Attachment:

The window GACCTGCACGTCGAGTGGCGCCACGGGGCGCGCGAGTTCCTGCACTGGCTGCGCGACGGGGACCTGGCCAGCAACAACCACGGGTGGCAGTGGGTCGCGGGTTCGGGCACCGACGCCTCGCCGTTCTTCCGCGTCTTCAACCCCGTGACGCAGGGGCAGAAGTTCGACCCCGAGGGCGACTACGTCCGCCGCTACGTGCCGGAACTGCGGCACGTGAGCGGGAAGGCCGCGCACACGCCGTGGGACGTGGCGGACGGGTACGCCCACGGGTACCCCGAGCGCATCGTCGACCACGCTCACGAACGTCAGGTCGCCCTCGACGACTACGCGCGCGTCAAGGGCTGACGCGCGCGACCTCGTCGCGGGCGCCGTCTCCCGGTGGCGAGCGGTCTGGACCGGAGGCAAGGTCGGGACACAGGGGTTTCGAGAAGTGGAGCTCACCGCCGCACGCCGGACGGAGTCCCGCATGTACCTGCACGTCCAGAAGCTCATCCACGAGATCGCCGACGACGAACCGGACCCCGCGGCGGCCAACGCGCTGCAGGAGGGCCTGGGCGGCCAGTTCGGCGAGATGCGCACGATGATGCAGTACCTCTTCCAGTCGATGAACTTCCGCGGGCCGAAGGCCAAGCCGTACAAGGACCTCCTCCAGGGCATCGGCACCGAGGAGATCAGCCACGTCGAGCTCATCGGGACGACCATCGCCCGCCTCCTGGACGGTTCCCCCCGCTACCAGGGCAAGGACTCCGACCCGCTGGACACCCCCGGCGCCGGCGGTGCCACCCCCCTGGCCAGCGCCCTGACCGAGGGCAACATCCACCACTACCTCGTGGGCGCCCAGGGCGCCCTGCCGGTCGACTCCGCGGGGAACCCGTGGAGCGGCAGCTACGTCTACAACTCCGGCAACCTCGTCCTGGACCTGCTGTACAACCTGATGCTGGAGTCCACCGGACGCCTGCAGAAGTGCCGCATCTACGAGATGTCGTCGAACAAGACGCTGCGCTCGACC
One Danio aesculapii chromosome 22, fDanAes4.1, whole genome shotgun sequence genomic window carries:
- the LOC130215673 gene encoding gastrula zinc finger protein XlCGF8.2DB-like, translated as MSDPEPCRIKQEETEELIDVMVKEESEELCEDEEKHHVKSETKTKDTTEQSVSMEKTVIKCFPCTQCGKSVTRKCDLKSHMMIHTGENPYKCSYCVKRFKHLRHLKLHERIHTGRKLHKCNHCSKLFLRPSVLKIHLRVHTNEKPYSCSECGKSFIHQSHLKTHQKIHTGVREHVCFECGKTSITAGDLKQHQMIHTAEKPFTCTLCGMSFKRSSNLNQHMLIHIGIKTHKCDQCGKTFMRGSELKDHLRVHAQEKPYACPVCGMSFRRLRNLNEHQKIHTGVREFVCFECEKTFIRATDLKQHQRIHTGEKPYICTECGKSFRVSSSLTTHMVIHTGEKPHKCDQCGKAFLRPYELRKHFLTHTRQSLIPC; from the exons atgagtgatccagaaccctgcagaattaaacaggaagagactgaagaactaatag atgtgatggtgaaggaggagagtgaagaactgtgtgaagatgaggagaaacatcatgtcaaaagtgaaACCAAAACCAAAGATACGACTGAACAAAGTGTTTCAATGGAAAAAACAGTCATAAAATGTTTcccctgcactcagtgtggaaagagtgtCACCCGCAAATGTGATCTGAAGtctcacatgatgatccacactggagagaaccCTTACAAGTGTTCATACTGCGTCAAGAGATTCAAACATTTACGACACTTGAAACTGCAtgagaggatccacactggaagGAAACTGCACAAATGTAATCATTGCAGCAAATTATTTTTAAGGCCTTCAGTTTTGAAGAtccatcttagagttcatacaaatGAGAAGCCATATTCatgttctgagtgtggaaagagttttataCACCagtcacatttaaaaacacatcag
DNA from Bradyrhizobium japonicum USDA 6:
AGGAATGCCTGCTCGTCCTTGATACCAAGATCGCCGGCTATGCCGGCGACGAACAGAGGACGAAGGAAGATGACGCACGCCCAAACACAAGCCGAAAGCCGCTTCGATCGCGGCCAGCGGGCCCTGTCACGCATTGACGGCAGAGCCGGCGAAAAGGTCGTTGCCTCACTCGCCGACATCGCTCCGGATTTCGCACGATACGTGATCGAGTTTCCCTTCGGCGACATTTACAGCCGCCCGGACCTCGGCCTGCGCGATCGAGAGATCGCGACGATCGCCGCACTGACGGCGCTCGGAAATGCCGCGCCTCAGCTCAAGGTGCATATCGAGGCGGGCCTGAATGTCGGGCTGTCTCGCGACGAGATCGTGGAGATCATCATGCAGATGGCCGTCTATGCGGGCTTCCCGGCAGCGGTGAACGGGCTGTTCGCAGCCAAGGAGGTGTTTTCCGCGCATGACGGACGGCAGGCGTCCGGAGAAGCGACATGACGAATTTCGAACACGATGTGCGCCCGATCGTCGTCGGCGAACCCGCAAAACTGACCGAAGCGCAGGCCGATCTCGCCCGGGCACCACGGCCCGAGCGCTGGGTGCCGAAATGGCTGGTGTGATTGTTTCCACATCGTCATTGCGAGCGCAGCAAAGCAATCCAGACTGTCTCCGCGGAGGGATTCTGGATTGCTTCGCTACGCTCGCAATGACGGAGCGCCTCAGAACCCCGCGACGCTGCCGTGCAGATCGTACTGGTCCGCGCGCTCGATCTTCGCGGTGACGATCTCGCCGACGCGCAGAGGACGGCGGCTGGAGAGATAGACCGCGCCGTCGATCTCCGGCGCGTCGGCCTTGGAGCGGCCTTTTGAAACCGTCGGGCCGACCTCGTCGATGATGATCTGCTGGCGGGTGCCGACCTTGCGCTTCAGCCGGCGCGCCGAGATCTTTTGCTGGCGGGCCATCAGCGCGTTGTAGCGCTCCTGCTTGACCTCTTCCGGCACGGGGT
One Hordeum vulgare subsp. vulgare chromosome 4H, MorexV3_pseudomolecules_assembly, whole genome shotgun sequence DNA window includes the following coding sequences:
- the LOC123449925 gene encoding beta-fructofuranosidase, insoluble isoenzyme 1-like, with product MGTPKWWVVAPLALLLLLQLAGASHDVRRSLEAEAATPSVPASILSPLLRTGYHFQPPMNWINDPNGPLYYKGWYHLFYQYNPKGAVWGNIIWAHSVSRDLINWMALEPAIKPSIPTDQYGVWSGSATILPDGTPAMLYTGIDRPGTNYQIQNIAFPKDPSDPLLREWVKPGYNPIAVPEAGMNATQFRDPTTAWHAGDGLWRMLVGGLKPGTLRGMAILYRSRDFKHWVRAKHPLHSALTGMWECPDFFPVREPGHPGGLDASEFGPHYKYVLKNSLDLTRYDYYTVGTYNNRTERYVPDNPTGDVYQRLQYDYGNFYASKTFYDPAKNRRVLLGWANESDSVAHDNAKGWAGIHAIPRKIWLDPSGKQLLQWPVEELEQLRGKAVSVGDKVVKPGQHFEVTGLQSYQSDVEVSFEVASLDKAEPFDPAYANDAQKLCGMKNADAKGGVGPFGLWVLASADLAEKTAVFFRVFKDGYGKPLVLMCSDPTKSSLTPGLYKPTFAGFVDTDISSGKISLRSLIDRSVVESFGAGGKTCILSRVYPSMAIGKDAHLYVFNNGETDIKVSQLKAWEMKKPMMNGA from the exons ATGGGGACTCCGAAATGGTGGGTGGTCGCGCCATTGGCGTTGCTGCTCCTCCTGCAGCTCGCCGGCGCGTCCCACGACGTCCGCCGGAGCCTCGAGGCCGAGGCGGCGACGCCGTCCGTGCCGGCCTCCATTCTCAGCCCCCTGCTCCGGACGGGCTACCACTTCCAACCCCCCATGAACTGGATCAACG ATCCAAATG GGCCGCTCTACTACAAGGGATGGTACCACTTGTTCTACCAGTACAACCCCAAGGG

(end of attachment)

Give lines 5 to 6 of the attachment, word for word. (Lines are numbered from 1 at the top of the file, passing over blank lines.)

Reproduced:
AGGAATGCCTGCTCGTCCTTGATACCAAGATCGCCGGCTATGCCGGCGACGAACAGAGGACGAAGGAAGATGACGCACGCCCAAACACAAGCCGAAAGCCGCTTCGATCGCGGCCAGCGGGCCCTGTCACGCATTGACGGCAGAGCCGGCGAAAAGGTCGTTGCCTCACTCGCCGACATCGCTCCGGATTTCGCACGATACGTGATCGAGTTTCCCTTCGGCGACATTTACAGCCGCCCGGACCTCGGCCTGCGCGATCGAGAGATCGCGACGATCGCCGCACTGACGGCGCTCGGAAATGCCGCGCCTCAGCTCAAGGTGCATATCGAGGCGGGCCTGAATGTCGGGCTGTCTCGCGACGAGATCGTGGAGATCATCATGCAGATGGCCGTCTATGCGGGCTTCCCGGCAGCGGTGAACGGGCTGTTCGCAGCCAAGGAGGTGTTTTCCGCGCATGACGGACGGCAGGCGTCCGGAGAAGCGACATGACGAATTTCGAACACGATGTGCGCCCGATCGTCGTCGGCGAACCCGCAAAACTGACCGAAGCGCAGGCCGATCTCGCCCGGGCACCACGGCCCGAGCGCTGGGTGCCGAAATGGCTGGTGTGATTGTTTCCACATCGTCATTGCGAGCGCAGCAAAGCAATCCAGACTGTCTCCGCGGAGGGATTCTGGATTGCTTCGCTACGCTCGCAATGACGGAGCGCCTCAGAACCCCGCGACGCTGCCGTGCAGATCGTACTGGTCCGCGCGCTCGATCTTCGCGGTGACGATCTCGCCGACGCGCAGAGGACGGCGGCTGGAGAGATAGACCGCGCCGTCGATCTCCGGCGCGTCGGCCTTGGAGCGGCCTTTTGAAACCGTCGGGCCGACCTCGTCGATGATGATCTGCTGGCGGGTGCCGACCTTGCGCTTCAGCCGGCGCGCCGAGATCTTTTGCTGGCGGGCCATCAGCGCGTTGTAGCGCTCCTGCTTGACCTCTTCCGGCACGGGGT
One Hordeum vulgare subsp. vulgare chromosome 4H, MorexV3_pseudomolecules_assembly, whole genome shotgun sequence DNA window includes the following coding sequences: